FHFA leaving g-fees alone, revising primary mortgage insurance requirements

FHFA leaving g-fees alone, revising primary mortgage insurance requirements

Move will lower fees for riskier borrowers; change is ‘revenue neutral’

Housing advocacy groups call on FHFA, CFPB to investigate “pro-foreclosure” tactics

Groups cite Ocwen as leader in preventing mortgage defaults

Court filing reveals name of anonymous whistleblower in Zillow/Move lawsuit

Former Zillow VP of Strategic Partnerships wrote the letter
W S

Ginnie Mae clears issuers to securitize FHA short refi mortgages

/ Print / Reprints /
| Share More
/ Text Size+
Ginnie Mae will allow issuers to pool mortgages processed through the Federal Housing Administration's Short Refinancing Program, according to guidance released this week. Ginnie guarantees investors the timely payment of principal and interest on mortgage-backed securities containing federally insured loans, mainly FHA. The U.S. Department of Housing and Urban Development launched the FHA Short Refinancing Program in September to help underwater borrowers refinance into an affordable FHA loan. The Treasury Department set aside $14 billion from the Troubled Asset Relief Program to encourage mortgage servicers to support write-downs of second mortgages and provide coverage for a share of potential losses on the new loans. But the program faces many challenges, mostly from a lack of participation from the government-sponsored enterprises and the inability of the servicers to achieve "safe harbor" with investors, according to some analysts. The FDIC extended safe harbor protection of securitized assets through the end of the year. Ginnie President Ted Tozer sent a memo to program participants saying it will begin disclosing the concentration of FHA short refinance loans in pools at issuance in November. Ginnie will show the amount of loans, the unpaid principal balance, and the percentage of the loans compared to the total dollar amount in the pool. Write to Jon Prior.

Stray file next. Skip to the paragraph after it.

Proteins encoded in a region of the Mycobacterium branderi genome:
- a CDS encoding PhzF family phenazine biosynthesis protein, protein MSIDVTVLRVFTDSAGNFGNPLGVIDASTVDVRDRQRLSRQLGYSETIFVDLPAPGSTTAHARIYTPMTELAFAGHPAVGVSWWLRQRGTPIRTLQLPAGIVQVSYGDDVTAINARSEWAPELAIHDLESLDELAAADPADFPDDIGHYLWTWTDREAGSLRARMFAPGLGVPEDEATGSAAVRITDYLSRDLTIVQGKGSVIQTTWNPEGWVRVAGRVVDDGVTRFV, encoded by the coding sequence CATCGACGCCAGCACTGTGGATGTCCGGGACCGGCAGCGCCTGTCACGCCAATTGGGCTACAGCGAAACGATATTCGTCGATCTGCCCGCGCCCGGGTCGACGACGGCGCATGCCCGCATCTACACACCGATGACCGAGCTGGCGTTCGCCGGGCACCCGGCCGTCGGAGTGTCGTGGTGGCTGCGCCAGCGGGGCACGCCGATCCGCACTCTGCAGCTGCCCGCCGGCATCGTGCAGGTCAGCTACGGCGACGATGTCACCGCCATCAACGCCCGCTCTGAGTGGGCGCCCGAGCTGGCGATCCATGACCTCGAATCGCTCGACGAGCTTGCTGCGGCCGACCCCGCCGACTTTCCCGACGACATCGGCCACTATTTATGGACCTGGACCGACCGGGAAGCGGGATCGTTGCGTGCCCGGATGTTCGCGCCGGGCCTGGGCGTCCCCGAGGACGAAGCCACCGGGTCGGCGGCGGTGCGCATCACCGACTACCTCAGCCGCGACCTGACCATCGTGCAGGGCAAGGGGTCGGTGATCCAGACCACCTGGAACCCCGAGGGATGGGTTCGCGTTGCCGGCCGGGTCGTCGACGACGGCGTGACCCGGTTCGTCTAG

Recent Articles by Jon Prior

Comments powered by Disqus